We now have the means to build a more reliable and secure electrical grid in the US. Mr. Esposito’s claim that “wind energy isn’t located where customers demand electricity the most. It exists in remote locations, away from population centers” is simply not true. As a 2006 Department of Energy study has clearly shown, the best wind resources in the US (given the two highest ratings out of seven in the DoE study) are off the both coasts and the Great Lakes, only tens of miles from all of the major population centers in the country. We definitely need new transmission lines to connect this power source to population centers. A project for an Atlantic coast underwater backbone is already under way.
Many smart grid applications, especially at the distribution level, are perfect for the sophisticated switching that is required to move power among local generators and loads. Smaller scale generation technology for photovoltaic, wind and combined cycle natural gas generation is now inexpensive and simple enough to deploy on a mass scale in neighborhoods and small cities. We are on the verge of whole new battery technologies that will provide utility scale backup and control of power flows throughout the distribution system.
We need to add some “smart” technologies to our current grid, but what really needs to get smarter is us people. Much of our current electrical grid is built to handle power flows that occur only a few hours a year, at times when power consumers are demanding peak flows of electricity. PJM Interconnection, the regional transmission organization that includes West Virginia, has undertaken major steps to shift electrical demand away from peak times so that our transmission system doesn’t have to get bigger to operate well. It was very hot in July 2010, and PJM set a record for electrical demand for one month last July. At the same time, the few hours of peak demand for that same month remained well below the record peak demand set in 2006. Why did this happen? Because PJM had created a system where electric utilities could control demand and shift it away from peak times. This is a real “smart grid.”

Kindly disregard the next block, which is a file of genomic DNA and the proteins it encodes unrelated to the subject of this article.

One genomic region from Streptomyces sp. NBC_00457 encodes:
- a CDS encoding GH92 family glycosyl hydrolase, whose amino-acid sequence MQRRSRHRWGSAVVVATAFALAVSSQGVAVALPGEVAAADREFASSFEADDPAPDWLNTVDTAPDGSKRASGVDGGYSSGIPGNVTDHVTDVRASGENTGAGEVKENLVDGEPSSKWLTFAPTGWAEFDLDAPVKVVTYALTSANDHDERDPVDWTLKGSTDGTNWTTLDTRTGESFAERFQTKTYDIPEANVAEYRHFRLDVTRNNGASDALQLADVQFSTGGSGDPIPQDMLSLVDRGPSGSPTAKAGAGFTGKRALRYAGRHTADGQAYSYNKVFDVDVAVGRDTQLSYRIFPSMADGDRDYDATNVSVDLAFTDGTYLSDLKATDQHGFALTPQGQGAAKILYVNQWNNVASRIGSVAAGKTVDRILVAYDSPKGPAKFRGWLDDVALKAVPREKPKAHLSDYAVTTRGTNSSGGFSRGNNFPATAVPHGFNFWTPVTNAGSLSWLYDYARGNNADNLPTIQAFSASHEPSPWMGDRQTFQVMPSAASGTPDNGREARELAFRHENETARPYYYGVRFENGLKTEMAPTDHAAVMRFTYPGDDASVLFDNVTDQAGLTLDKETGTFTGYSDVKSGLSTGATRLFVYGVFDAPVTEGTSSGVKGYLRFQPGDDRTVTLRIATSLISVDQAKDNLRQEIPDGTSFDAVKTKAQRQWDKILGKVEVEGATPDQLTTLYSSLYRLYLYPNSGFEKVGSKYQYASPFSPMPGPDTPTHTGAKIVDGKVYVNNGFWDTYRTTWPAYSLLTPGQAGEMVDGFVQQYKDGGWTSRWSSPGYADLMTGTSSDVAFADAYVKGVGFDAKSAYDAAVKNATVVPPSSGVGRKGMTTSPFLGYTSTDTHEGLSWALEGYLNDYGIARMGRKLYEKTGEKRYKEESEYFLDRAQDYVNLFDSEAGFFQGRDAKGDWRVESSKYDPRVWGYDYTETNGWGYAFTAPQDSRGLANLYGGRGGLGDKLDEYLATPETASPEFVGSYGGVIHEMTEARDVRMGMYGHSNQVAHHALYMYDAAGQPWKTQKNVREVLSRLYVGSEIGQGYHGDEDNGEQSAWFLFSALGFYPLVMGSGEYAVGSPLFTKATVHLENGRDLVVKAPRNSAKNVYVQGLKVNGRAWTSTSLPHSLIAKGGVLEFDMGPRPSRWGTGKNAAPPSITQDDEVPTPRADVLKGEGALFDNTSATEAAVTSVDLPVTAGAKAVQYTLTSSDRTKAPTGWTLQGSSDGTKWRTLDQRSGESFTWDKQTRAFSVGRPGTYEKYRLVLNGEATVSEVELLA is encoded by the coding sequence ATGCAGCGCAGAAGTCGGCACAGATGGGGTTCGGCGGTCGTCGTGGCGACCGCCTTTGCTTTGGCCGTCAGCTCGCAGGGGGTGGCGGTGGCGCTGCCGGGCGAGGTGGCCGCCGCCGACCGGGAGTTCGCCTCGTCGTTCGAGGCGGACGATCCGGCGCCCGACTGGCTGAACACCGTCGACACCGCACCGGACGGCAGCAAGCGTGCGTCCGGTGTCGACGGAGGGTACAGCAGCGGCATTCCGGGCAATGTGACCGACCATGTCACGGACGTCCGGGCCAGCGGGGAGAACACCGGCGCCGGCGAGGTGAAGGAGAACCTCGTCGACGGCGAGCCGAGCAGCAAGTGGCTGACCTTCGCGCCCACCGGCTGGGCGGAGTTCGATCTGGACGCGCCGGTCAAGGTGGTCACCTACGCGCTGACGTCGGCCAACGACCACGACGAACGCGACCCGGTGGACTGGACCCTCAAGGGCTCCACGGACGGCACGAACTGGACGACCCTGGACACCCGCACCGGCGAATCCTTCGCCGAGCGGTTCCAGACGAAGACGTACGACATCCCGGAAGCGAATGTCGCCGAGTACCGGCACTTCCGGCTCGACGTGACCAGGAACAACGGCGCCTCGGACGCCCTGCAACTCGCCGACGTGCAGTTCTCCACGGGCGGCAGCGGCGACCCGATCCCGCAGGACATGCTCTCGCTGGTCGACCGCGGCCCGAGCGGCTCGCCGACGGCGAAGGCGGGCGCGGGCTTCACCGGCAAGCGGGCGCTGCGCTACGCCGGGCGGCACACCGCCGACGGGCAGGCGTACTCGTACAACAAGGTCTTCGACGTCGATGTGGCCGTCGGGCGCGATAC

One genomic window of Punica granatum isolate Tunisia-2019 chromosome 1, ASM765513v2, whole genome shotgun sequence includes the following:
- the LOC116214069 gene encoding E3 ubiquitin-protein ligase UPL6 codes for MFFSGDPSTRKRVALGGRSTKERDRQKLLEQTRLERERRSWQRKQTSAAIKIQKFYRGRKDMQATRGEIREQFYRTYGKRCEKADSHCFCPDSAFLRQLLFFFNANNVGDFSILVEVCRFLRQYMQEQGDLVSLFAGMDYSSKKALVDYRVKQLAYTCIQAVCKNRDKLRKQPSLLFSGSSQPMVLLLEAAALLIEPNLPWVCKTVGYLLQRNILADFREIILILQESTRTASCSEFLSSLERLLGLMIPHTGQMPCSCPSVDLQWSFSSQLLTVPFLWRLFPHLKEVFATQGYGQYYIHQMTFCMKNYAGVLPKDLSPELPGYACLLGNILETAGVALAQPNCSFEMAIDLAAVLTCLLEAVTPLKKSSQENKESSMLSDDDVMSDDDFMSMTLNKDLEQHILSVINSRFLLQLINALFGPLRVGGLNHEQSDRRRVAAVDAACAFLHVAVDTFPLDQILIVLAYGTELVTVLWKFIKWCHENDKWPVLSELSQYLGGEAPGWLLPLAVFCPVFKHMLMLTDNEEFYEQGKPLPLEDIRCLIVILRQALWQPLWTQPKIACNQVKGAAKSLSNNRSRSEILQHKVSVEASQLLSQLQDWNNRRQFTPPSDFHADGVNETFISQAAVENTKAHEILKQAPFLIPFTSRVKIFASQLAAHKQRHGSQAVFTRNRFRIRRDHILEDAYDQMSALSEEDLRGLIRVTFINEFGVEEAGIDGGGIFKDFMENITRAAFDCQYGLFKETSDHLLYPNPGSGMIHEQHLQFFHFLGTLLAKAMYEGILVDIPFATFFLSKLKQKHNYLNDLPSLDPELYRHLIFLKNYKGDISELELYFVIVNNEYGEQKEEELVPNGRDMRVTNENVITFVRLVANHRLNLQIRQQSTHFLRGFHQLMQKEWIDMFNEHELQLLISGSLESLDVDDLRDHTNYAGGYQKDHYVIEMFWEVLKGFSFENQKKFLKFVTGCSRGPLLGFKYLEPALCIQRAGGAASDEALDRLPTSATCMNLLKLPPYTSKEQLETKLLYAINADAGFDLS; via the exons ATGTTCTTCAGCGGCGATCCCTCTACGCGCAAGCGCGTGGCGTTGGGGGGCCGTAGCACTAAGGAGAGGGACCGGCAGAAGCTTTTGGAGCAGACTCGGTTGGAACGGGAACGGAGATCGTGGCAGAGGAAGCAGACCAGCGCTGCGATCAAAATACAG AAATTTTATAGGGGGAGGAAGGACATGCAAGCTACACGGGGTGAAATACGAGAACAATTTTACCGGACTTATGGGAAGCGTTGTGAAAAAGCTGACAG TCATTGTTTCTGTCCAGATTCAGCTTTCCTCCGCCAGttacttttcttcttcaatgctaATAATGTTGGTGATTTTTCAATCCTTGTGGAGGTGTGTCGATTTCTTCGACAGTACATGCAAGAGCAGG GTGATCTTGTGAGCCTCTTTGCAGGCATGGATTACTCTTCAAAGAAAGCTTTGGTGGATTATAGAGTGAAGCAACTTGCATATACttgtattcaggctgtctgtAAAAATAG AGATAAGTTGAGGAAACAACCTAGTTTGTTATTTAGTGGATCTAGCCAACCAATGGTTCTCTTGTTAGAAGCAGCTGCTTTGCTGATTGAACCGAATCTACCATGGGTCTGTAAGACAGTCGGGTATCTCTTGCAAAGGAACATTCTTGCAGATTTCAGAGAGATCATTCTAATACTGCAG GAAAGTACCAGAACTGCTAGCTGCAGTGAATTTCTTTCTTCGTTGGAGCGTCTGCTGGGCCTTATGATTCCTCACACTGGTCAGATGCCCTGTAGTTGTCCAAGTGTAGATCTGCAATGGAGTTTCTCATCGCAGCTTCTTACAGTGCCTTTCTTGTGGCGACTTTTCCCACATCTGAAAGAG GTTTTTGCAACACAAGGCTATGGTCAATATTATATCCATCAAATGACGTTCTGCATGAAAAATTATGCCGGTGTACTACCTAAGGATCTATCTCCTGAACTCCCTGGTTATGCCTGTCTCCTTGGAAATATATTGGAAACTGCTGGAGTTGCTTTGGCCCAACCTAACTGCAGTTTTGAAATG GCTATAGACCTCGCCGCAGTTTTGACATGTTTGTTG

We need to get smarter about getting more work from the same amount of electricity. But we need more than better efficiency. We need to look seriously at our energy use and simply stop using what we don’t really need. Transmission systems are expensive. Especially when you build them from scratch. Simply using less is often the best and cheapest solution to a lot of transmission infrastructure problems. The cheapest power line is the one you don’t need to build.
The transmission system we need is offshore and under water. It will also be important to reconductor and rebuild many of our existing high voltage transmission lines, but huge new transmission projects like PATH are no longer high priorities. New materials for the power lines themselves, the metal conductors, can now withstand 65% more heat than most of the transmission lines strung across the US. Reconductoring and rebuilding existing lines is an important step in updating our transmission system. However, transmission improvements are only part of the story.
Real security, real reliability and real efficiency demand that we move swiftly to deploy new generation technologies closer and closer to where power is used. That is the real challenge that faces our country. Like Mr. Esposito, I believe that the spirit of innovation is still alive in our country, despite the efforts of power companies to force rate payers to finance their out-dated, obsolete power plant and transmission line projects.